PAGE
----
The Sabbath Healings Involve Superfluous Timing

     In both cases, the healing could have waited until the next day. The man at the pool of Bethesda had been an invalid for thirty-eight years. The blind man had been blind all of his life. If Jesus had felt at all constrained by the Sabbath regulations governing labor, he could easily have waited 24 hours. He could have returned the next day. These were by no means urgent cases, after all. And yet he flaunts such considerations and heals the invalid and the blind man immediately, the Sabbath-day notwithstanding.

The Sabbath Healings Involve Superfluous Labor

     In both cases, Jesus initiates an act of labor entirely superfluous to the actual healing. In the case of the invalid at the pool of Bethesda, Jesus instructs the healed man to “take up your bed and walk.” The Jewish regulations that had grown up around Sabbath-day observance forbade the carrying of burdens from one place to another. This flagrant disregard of the religious custom is not overlooked by the authorities, who rebuke the healed man: “It is the Sabbath, and it is not lawful for you to take up your bed” (5:10).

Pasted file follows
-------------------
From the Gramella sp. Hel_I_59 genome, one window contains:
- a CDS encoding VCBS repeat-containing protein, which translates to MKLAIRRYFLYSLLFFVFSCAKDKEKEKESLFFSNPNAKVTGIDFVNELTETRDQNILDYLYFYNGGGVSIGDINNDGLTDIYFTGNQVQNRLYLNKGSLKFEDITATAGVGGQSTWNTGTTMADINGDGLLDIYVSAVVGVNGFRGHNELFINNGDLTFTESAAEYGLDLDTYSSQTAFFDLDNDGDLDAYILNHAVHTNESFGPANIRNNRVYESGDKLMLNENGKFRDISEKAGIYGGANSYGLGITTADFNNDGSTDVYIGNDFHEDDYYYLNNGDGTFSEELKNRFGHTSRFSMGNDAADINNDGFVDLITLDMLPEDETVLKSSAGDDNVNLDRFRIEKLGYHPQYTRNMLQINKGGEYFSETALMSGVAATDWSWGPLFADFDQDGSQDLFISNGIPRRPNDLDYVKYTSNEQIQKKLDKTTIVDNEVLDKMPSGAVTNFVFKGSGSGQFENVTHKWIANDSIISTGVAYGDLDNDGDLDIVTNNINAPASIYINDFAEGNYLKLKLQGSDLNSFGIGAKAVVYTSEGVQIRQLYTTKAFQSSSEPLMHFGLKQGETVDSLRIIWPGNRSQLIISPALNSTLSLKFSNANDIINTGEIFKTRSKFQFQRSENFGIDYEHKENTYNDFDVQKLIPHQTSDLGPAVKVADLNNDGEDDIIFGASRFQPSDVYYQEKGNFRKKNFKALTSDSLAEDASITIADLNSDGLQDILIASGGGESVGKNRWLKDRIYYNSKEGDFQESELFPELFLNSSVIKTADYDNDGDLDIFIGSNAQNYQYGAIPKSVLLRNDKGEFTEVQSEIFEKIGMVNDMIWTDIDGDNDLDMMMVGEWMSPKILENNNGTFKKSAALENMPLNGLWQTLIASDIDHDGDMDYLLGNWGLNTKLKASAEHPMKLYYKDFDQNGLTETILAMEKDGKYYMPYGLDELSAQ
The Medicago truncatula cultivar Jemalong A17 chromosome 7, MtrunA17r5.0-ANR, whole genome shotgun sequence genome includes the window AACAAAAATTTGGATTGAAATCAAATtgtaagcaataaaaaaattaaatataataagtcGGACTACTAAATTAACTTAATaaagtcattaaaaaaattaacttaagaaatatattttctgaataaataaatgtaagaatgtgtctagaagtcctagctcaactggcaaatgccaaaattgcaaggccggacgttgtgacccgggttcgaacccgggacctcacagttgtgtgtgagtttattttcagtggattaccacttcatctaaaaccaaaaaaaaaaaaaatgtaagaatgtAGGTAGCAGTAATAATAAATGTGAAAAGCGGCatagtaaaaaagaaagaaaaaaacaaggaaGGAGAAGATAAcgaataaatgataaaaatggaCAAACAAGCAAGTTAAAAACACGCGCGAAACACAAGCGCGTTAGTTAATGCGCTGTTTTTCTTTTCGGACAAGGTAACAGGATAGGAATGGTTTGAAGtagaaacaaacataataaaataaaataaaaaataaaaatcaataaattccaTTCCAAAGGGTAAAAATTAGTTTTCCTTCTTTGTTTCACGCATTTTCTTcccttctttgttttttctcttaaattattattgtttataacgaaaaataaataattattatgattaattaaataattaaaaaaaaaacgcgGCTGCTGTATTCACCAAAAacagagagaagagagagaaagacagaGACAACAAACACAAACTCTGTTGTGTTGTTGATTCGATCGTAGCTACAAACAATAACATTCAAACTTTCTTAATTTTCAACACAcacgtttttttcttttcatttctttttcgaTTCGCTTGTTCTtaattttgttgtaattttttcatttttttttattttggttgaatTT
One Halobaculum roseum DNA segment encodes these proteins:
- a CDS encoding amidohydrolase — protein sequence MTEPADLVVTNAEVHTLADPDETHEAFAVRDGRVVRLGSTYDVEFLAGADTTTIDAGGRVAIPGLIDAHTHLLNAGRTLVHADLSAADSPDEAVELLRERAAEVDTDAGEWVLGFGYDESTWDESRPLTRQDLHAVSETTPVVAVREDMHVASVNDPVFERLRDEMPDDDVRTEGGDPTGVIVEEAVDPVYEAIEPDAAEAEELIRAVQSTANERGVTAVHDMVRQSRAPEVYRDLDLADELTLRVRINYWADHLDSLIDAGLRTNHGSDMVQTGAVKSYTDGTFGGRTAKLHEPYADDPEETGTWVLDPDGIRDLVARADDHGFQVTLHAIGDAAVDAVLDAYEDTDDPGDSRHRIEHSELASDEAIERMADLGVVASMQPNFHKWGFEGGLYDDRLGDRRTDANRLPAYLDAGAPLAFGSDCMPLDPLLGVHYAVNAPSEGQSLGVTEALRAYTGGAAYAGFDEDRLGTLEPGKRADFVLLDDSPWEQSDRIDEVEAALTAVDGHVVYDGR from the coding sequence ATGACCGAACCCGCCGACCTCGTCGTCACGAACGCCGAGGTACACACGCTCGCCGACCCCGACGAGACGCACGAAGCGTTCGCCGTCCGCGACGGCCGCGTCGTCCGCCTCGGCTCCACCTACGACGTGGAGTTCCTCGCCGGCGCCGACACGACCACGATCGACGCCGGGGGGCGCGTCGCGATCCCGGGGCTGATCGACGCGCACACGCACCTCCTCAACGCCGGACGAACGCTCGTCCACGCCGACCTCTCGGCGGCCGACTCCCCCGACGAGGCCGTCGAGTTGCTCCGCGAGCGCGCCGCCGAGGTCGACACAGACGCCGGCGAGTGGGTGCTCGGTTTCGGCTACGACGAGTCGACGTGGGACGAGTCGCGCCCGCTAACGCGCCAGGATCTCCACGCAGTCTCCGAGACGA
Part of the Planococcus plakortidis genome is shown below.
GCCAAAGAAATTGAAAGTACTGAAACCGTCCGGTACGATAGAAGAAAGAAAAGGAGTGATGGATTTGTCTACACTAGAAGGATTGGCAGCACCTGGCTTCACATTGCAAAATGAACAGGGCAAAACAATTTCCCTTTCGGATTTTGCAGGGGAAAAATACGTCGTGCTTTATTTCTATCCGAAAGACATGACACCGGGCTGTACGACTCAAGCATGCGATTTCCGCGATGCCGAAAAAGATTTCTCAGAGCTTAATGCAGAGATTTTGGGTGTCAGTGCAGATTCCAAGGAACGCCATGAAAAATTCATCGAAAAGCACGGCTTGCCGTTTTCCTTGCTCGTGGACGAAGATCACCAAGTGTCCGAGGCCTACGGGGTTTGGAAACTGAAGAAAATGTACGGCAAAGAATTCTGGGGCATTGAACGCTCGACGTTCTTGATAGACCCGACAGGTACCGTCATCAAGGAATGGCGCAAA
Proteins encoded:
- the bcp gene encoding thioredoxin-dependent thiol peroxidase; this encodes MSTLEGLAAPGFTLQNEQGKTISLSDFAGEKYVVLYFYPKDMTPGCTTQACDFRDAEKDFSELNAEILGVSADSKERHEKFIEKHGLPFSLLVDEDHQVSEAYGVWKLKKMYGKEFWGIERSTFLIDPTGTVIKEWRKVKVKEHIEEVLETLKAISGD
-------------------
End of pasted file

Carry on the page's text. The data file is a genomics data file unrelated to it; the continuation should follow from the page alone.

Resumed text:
Similarly, in the healing of the man born blind, Jesus does not merely pronounce healing over him, as he does in so many other miraculous healings. Instead he spits into the dirt, mixes it up, and daubs the resulting poultice onto the man’s eyes. As Jesus stood there, mixing his saliva into the dust with the toe of his foot or the tip of his finger, he was performing an entirely unnecessary act of physical labor. The healing itself is not enough of a bucking of the system. Jesus insists on driving home his object lesson with more gratuitous Sabbath work.
     Jesus’ own explanation of his actions center around his inherent identity. In the case of the invalid in chapter five, Jesus justifies himself by means of his identity as the Son of the Father: “My Father is working until now, and I am working” (5:17). In the case of the blind man in chapter nine, Jesus predicates his Sabbath labor on the grounds of his identity as the one sent by God: “We must work the works of him who sent me while it is day; night is coming, when no one can work. As long as I am in the world, I am the light of the world” (9:4–5). In other words, Jesus’ actions are determined by his divine identity not by the laws of men. The rules are adjusted to accommodate him, he doesn’t adjust himself to accommodate the rules.